Showalter speaks after 8-3 win

Today's attendance: 33,107

The Orioles scored eight runs while Jeremy Guthrie was pitching?

The world really is coming to an end.

Asked whether he felt relief that the Orioles supported Guthrie today, manager Buck Showalter said, "Relief? No. I just wanted him to pitch well. It's kind of like, the extra off days. ... Any time you take a starting pitcher and change up his routine like we had to with him, that was somewhat a concern going into it, but he handled it well. He pitched real well. I don't think he dwells on that near as much as you give him credit for, in a good way. I think sometimes pitchers after a while realize there are only certain things they can control.

Buck Showalter talks with the media about taking game two of the Battle of the Beltways 8-3

"He's pitched 400 innings in two years. Those guys aren't floating around. One of our best conditioned guys and athletic, fields his position well, holds runners, does a lot of things to give himself a chance to win. Having him sitting there, what was tough was because of what happened with our other starters, I think he basically had seven days rest if you take out the relief appearances. That made the stretch tough, too. He pitches well and gives us a chance to win.

"The tack-on runs were big. We got some two-out hits."

Vladimir Guerrero had two of them, giving him a career-high seven straight multi-hit games.

"I'd like to say this: Vladi's going to be in the Hall of Fame," Showalter said. "I think sometimes, I don't know if we take him for granted - I've always respected him - but you really appreciate him. You know what you're getting every day. I look up there and he's hitting .3-whatever. He gave us a big two-out knock there and there were a lot of two-out hits and those are real morale boosters when you get those."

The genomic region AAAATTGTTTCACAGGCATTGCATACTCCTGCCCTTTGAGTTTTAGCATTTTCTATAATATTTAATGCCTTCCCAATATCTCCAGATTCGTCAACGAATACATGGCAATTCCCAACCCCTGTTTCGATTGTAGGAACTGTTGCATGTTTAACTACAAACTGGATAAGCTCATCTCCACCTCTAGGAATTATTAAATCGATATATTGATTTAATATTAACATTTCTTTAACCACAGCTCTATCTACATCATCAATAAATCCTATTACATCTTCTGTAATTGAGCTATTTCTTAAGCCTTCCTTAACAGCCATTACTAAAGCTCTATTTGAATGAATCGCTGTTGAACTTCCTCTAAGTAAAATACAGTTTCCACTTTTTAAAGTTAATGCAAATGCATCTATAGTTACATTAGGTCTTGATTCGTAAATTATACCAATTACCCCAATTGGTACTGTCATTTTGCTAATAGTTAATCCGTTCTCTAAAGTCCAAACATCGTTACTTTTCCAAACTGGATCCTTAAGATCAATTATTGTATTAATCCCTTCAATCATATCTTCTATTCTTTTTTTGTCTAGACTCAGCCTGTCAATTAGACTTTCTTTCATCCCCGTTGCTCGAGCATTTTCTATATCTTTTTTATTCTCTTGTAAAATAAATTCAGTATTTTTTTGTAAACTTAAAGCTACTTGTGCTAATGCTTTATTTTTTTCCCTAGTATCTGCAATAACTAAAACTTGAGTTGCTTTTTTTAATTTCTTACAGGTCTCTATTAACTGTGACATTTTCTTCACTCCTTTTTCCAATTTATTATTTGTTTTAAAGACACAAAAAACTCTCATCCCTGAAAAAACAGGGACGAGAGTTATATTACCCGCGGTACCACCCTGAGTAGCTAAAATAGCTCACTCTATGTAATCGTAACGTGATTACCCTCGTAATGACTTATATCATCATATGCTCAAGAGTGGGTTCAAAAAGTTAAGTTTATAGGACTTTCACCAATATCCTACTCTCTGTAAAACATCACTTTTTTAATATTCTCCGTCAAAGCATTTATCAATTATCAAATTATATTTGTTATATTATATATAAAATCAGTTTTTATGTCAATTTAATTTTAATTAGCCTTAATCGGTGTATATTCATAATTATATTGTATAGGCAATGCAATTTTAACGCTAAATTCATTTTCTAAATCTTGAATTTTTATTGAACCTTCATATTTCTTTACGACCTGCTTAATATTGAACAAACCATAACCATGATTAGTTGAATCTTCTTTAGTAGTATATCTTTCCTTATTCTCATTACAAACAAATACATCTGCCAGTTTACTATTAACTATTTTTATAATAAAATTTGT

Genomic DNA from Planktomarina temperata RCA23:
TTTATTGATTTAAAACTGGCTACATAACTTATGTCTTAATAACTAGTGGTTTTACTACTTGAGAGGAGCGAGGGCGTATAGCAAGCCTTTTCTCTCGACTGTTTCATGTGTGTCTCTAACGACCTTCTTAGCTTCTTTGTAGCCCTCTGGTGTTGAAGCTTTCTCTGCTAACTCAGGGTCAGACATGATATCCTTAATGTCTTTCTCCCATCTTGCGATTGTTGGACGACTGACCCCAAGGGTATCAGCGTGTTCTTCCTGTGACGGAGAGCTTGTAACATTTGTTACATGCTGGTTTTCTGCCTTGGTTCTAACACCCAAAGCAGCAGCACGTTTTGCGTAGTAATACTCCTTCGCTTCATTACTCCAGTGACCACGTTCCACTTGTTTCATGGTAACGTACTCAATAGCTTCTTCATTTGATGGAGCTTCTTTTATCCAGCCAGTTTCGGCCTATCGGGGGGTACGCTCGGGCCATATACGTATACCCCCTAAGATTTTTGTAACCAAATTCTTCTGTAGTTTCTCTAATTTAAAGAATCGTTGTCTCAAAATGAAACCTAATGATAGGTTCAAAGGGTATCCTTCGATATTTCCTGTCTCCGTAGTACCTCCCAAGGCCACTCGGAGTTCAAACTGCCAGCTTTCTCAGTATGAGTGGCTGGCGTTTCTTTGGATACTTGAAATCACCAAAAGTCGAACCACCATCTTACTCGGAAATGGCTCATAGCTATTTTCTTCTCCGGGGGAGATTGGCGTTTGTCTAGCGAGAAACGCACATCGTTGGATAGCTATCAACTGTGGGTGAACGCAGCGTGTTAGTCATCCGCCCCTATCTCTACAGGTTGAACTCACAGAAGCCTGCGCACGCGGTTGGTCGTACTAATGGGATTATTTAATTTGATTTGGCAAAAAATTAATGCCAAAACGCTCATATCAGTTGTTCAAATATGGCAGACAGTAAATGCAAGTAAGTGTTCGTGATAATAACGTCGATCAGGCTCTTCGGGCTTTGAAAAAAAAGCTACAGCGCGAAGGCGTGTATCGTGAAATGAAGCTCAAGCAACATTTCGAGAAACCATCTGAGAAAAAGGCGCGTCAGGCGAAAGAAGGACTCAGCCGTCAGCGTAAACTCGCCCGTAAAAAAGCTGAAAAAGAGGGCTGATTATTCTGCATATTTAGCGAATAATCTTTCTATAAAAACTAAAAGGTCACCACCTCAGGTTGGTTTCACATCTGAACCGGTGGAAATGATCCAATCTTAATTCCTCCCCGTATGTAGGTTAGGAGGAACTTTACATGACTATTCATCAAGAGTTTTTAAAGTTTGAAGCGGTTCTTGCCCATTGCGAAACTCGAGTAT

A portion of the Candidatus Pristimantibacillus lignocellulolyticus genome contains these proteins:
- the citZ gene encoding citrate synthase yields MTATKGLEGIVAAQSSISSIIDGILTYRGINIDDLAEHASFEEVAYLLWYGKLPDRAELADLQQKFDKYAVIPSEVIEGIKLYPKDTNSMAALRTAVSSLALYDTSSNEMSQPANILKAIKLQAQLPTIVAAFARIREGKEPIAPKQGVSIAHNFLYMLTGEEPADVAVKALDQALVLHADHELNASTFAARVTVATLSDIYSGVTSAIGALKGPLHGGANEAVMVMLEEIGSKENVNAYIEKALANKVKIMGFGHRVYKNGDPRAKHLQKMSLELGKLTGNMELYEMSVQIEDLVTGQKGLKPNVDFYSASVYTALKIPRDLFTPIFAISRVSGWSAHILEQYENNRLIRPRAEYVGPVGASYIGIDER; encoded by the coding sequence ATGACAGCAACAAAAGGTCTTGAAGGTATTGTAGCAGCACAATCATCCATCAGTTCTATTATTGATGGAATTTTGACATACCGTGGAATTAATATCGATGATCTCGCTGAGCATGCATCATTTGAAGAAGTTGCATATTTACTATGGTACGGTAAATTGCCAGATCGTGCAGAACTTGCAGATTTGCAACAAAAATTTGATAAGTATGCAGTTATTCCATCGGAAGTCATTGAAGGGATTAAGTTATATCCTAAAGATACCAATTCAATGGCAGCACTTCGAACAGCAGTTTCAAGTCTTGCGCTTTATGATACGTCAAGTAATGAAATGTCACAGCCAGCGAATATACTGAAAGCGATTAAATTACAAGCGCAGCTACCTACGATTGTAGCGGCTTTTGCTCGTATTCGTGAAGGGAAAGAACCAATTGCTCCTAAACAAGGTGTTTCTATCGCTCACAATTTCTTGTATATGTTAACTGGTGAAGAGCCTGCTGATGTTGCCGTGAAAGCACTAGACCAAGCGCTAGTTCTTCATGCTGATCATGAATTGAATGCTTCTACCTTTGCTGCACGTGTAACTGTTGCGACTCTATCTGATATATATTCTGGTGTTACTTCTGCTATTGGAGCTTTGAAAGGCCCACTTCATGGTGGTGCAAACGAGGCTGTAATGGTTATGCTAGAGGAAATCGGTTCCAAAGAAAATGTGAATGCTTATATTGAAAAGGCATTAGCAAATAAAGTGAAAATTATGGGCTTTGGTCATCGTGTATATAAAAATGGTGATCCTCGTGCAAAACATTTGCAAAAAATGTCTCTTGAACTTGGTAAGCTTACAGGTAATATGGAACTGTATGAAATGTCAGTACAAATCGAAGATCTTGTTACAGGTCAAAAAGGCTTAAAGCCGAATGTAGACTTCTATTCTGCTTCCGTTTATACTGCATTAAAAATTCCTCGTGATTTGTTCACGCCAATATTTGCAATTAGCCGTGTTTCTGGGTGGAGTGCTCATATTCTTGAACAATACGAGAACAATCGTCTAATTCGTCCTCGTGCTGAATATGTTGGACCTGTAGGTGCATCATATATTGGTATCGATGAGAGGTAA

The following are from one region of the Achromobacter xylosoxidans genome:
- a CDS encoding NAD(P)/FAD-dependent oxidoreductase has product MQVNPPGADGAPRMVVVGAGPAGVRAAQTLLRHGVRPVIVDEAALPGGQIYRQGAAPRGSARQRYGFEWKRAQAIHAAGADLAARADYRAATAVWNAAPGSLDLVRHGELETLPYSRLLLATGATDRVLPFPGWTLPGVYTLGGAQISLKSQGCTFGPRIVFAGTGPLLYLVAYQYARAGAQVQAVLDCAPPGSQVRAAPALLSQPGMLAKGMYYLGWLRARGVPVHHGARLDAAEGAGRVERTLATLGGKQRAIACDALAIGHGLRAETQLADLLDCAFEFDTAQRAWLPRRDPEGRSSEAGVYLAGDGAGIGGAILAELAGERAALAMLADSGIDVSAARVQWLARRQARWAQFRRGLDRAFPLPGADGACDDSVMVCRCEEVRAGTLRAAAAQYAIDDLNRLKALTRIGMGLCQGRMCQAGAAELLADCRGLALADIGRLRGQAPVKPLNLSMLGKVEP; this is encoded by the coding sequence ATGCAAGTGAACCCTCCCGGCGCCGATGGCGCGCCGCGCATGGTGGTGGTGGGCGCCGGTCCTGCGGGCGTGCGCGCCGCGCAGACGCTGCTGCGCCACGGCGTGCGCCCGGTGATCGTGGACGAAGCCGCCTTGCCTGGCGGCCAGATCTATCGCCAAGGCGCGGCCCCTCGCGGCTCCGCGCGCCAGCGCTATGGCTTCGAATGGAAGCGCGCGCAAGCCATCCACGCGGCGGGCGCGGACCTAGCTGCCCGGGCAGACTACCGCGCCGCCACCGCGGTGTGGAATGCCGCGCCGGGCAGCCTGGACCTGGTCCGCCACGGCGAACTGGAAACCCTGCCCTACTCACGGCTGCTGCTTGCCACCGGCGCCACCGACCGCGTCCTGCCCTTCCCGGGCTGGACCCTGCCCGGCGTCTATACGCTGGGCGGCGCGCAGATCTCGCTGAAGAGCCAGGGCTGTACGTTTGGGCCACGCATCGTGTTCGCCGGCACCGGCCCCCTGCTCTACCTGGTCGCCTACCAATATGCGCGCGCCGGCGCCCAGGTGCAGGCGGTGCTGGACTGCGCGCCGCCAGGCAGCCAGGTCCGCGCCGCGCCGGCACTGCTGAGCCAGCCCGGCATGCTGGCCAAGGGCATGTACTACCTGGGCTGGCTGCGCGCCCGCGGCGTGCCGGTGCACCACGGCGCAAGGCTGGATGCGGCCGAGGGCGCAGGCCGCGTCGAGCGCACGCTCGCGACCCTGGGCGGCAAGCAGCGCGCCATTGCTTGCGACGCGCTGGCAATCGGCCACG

One of the most interesting plays of the game involved Adam Jones scoring from first base on Nick Markakis' single to left-center field and Laynce Nix's ensuing error. Jones ran hard and substitute third base coach Willie Randolph made the aggressive send.

"You never assume anything," Showalter said. "You're trying to get across to your baserunners that you run until you're stopped and don't be the third base coach. You run, because you can't really see the things going on behind you. You need to give the third base coach a chance to make a good decision. I think most times you see something that looks like it's not a good decision because the baserunner assumes that he's not going.

"We used to call Willie 'Wave 'Em Home Willie' in New York because you better come in there hard at third because if he's got any chance at all, you're going. And John (Russell) has been that way, too. We're fortunate to have two good third base coaches.

"We were drawing straws whether it was going to be him or (Wayne) Kirby today. I'm not sure who won."

I wrote in a previous entry that Jim Johnson walked onto the field after the bottom of the sixth, then turned around and returned to the bullpen after spotting Guthrie on the mound. Here's what happened:

"That was the (Cesar) Izturis factor," Showalter said, grinning. "He was helping us in the bullpen today because Rick (Adair) left about halfway through and went to Bowie for (Brian) Matusz. A little miscommunication. He was warming up in case Jeremy couldn't get out of that inning before. I think he was at 98, 99.

"We'll work on that. It's funny now, right? I'm glad I didn't see it. John would have limped down to the bullpen. He's got a pretty bad knee. I hope he doesn't need to have surgery."

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